Dirty Reiver 2016
200KM OF AMERICAN-STYLE GRAVEL, BEAUTY AND SUFFERING IN THE UNITED KINGDOM.
WORDS AND PHOTOS BY GREG MAY
A Welcome Entry
At some stage in the middle of the deepest, darkest Calderdale winter a new event popped up on my radar – the Dirty Reiver, a 200km US-style adventure ride fashioned after the eponymous Dirty Kanza 200 – effectively, the gravel race benchmark in the USA. At the time I was looking for a few more events to stack up my training load for the Tour Divide this coming summer, and the Dirty Reiver ticked all the boxes.
Distance – 200km. Climbing – 3,800m or so of undulating hills. Terrain – long stretches of access roads and mixed gravel roads. For many, a single day on the Tour Divide compressed into half the time. If, seven weeks out, I couldn’t get around this and feel like I could easily go again the day after, well, I should probably cancel my flights.
The Suffering Starts Early
Months of Divide training, gear fettling and preparation rolled by, and it was all looking fine as I was riding home the Thursday before the Dirty Reiver along my normal gravel/canal commute. That was until I had my front wheel kicked out from under me, my face punched and kicked in, and was left bleeding and disoriented on the canal towpath. Thankfully, my brand new Salsa Cutthroat wasn’t even scratched. Go figure. My jaw, nose and teeth, not so much.
That evening myself and Jeff (all hail the beloved editor) were sitting in my house, nursing several beers, and wondering what to do. I’d committed to driving him and another rider to the race – I wasn’t going to not do it. I wanted to at least go and experience the event. Plans to figure out if I could exist on gels and fluids alone were hatched as we packed the van in preparation for the four-hour drive to Kielder Forest. Just after I go to the police station to give a statement about the assault and, of course, the inevitable concussion-inhibited packing of a van.
Bird’s Eye View
It’s 11pm the night before the event, and at this point a slightly confused collection of us are frantically packing and repacking kit under the watchful eyes of stuffed birds in the ‘endangered birds’ room of Kielder Castle. Beate looks right at home as she falls asleep under the watchful eyes of Mr Peregrine (trying to look less like a vole, and more like a deer).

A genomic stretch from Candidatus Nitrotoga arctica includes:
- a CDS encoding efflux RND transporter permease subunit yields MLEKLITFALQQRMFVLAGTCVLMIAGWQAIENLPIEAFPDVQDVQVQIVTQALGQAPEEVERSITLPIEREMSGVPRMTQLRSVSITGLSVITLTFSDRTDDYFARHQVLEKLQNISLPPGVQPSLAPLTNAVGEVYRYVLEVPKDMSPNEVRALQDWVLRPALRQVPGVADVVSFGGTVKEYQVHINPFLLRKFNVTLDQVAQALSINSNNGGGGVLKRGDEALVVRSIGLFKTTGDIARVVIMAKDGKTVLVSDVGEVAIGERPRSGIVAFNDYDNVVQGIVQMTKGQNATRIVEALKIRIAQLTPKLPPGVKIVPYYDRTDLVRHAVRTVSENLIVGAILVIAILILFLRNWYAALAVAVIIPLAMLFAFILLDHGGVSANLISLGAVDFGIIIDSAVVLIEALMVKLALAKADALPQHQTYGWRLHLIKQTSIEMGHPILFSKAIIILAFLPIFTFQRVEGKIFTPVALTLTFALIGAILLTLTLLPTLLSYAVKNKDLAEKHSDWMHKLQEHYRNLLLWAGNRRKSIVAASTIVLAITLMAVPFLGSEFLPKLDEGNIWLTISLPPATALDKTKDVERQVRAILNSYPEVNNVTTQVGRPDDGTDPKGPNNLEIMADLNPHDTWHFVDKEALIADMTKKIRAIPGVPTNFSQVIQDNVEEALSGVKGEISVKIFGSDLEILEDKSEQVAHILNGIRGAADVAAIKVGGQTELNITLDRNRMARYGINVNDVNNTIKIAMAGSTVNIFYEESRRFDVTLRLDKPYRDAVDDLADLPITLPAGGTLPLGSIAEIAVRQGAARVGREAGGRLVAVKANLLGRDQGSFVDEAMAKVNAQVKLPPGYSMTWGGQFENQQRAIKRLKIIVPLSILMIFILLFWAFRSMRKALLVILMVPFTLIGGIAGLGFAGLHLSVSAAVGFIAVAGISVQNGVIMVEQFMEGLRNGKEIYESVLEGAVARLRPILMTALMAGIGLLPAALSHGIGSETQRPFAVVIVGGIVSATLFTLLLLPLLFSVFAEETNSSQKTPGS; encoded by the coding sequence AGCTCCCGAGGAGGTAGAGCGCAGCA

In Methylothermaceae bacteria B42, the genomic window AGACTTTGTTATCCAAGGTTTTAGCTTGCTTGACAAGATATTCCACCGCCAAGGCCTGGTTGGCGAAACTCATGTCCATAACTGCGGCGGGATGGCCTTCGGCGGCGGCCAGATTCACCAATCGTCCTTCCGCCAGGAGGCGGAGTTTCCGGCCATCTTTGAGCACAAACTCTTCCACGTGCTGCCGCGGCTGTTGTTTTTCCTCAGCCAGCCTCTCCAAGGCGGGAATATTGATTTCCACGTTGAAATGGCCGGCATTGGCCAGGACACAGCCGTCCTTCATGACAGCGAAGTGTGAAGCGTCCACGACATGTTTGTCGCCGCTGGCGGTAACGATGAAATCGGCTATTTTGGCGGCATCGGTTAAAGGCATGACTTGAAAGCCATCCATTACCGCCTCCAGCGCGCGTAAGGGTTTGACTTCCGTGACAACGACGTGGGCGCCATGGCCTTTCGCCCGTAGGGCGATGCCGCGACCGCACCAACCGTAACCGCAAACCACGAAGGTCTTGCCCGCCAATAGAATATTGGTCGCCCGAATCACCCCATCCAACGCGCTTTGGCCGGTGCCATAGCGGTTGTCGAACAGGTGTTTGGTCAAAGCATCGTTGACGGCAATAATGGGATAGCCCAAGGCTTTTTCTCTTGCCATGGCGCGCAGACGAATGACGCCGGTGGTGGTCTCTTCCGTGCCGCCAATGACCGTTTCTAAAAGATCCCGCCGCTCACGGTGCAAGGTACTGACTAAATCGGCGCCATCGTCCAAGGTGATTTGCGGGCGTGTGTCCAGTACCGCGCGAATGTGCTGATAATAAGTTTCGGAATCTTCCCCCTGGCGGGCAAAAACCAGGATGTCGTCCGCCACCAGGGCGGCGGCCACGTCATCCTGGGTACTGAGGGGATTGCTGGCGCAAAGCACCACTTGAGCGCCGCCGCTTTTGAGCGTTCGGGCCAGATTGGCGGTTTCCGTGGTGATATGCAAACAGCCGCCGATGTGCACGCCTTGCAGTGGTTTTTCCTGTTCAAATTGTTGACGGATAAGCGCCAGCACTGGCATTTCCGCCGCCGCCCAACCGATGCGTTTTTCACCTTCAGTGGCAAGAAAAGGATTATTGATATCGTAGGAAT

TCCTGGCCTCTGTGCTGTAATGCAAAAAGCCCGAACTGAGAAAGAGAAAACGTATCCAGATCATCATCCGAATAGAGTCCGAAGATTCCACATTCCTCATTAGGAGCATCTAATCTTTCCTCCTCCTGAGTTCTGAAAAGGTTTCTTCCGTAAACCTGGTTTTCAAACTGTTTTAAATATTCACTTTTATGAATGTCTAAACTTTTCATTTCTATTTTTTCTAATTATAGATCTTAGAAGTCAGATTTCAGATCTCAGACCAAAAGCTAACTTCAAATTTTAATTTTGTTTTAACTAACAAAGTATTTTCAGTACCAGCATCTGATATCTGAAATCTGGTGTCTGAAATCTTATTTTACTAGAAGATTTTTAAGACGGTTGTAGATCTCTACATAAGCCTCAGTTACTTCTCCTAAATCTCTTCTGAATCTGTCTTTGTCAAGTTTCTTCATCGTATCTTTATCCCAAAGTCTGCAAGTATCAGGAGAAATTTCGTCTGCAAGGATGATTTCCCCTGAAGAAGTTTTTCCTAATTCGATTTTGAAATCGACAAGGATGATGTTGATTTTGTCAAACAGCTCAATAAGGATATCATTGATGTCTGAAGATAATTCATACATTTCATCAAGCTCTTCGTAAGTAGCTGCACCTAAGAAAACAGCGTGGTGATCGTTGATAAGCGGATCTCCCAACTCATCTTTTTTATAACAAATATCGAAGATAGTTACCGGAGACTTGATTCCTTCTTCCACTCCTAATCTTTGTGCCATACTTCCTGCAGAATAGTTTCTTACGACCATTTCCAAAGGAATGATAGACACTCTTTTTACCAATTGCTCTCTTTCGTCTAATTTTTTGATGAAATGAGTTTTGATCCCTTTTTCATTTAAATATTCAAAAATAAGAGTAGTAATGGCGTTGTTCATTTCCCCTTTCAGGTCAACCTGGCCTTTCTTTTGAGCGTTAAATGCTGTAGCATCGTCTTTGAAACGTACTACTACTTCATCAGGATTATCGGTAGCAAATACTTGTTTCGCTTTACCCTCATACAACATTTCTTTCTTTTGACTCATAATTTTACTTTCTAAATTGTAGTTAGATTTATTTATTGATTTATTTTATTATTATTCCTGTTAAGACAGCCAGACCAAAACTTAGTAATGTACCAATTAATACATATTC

Then 6am screeches upon us. As we glance outside, or squint in my case as one of my eyes is swollen and non-functional, we spy snow falling blissfully on the treetops. Looks like we’re getting the full Kielder experience I think – memories of Kielder 100 and 24 Solo races of past flooding back. I pack more spare brake pads.
More than 450 people have registered for this, the inaugural running of the Dirty Reiver, and as I look at the many familiar faces from the UK endurance racing scene, I see many potentially fast riders: Mike Hall, Matt Page, Phil Simcock, Josh Ibbet, Dave Powell. I’m gutted I can’t at least have a go at riding fast with them. No food in over 36 hours has put an end to any aspirations I have of going fast. I walk back to my bag and pack the DSLR along with the second body and lens. If I’m going slow, I’m taking some photos and enjoying myself. Should I bring some beer?
It’s a Go!
A muted wave start – it’s not a race, but a timed event – sees me rolling out with the tail of the group swapping stories with Shona and Rich on their new tandem, chatting with James and his endless supply of novelty foods, and swapping remarks with Jeff who’s riding a wonderful Cotic Escapade that happens to be mine – but happens to not really be working, as in shifting. Jeff rides a dinglespeed for the day with the front derailleur being his gear options. Fun times. Sorry dude, but at least you can chew.
The first few hours fly by as we ride fast and furious along some wonderful compact gravel back roads with the odd section of semi-technical singletrack. It’s about two hours before I realise I’m going to have to try to drink and eat. Pull over, open bottle as I realise I can’t use a bite valve, then pour the contents in. Gels go in with the help of more water. Two at a time. Got to get something in or this ride is going to end pretty soon.